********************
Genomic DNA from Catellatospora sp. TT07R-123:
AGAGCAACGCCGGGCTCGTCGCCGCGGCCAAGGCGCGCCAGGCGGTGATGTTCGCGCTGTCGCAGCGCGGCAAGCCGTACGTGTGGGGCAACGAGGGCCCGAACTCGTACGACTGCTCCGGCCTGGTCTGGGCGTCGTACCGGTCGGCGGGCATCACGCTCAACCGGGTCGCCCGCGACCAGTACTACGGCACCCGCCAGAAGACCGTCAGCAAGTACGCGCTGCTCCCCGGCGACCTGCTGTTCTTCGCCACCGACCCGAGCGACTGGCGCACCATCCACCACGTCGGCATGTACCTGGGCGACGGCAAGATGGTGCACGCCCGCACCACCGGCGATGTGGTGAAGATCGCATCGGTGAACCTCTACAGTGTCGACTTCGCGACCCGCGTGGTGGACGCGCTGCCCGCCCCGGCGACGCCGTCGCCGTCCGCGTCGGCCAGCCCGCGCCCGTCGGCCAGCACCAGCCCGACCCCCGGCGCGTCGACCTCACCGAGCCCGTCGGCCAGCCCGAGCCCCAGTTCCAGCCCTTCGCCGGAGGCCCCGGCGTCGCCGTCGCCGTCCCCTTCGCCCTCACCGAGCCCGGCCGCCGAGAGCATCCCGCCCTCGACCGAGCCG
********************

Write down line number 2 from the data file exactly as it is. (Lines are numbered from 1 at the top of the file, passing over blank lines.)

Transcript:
AGAGCAACGCCGGGCTCGTCGCCGCGGCCAAGGCGCGCCAGGCGGTGATGTTCGCGCTGTCGCAGCGCGGCAAGCCGTACGTGTGGGGCAACGAGGGCCCGAACTCGTACGACTGCTCCGGCCTGGTCTGGGCGTCGTACCGGTCGGCGGGCATCACGCTCAACCGGGTCGCCCGCGACCAGTACTACGGCACCCGCCAGAAGACCGTCAGCAAGTACGCGCTGCTCCCCGGCGACCTGCTGTTCTTCGCCACCGACCCGAGCGACTGGCGCACCATCCACCACGTCGGCATGTACCTGGGCGACGGCAAGATGGTGCACGCCCGCACCACCGGCGATGTGGTGAAGATCGCATCGGTGAACCTCTACAGTGTCGACTTCGCGACCCGCGTGGTGGACGCGCTGCCCGCCCCGGCGACGCCGTCGCCGTCCGCGTCGGCCAGCCCGCGCCCGTCGGCCAGCACCAGCCCGACCCCCGGCGCGTCGACCTCACCGAGCCCGTCGGCCAGCCCGAGCCCCAGTTCCAGCCCTTCGCCGGAGGCCCCGGCGTCGCCGTCGCCGTCCCCTTCGCCCTCACCGAGCCCGGCCGCCGAGAGCATCCCGCCCTCGACCGAGCCG